Chapter

POWs and Anglo–German Relations, 1939–1941

Neville Wylie

in Barbed Wire Diplomacy

Published in print April 2010 | ISBN: 9780199547593
Published online May 2010 | e-ISBN: 9780191720581 | DOI: http://dx.doi.org/10.1093/acprof:oso/9780199547593.003.0004
POWs and Anglo–German Relations, 1939–1941

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This chapter traces British policy towards POWs from the start of the war until the end of 1941, and highlights the steps taken to encourage German compliance with the POW regime. The development of a consistent policy towards its POWs was frequently compromised by Winston Churchill's refusal to place the prisoners' humanitarian interests before the country's strategic and military objectives. The problem was exacerbated by the lack of care and attention paid by those in power to Britain's own responsibilities as a detaining power. Notwithstanding these difficulties and the outbreak of Hitler's ideological war of annihilation against the Soviet Union in July 1941, substantial progress had been made towards forging an effective working relationship with the German regime over the treatment of POWs. The sense of stability that had developed by the autumn of 1941 was thrown into doubt by Adolf Hitler's last‐minute refusal to countenance the repatriation of British sick and wounded POWs in October 1941, an act which called into question Germany's long‐term commitment to cooperative relations with the British government.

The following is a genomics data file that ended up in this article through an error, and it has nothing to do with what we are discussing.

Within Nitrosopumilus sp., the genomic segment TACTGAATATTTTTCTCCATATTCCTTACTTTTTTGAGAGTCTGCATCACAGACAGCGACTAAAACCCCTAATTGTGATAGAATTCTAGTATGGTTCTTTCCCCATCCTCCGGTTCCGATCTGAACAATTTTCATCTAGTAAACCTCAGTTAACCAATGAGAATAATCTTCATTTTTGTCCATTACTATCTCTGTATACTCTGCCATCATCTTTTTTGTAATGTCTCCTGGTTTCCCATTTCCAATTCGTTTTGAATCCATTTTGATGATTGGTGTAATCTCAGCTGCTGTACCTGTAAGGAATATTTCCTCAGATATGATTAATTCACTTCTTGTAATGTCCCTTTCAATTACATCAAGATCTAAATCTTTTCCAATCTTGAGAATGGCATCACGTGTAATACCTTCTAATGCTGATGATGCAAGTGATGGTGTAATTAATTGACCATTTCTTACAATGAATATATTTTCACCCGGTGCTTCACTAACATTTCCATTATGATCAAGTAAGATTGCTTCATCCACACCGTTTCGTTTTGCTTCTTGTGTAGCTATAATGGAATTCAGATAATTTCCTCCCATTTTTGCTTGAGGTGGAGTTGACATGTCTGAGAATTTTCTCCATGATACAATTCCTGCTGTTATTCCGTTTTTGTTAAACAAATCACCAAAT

Keywords: Anglo‐German relations; prisoner(s) of war; repatriation; Soviet—German War; Winston Churchill; Adolf Hitler; compliance; cooperation

Chapter.  11683 words. 

Subjects: Modern History (1700 to 1945)

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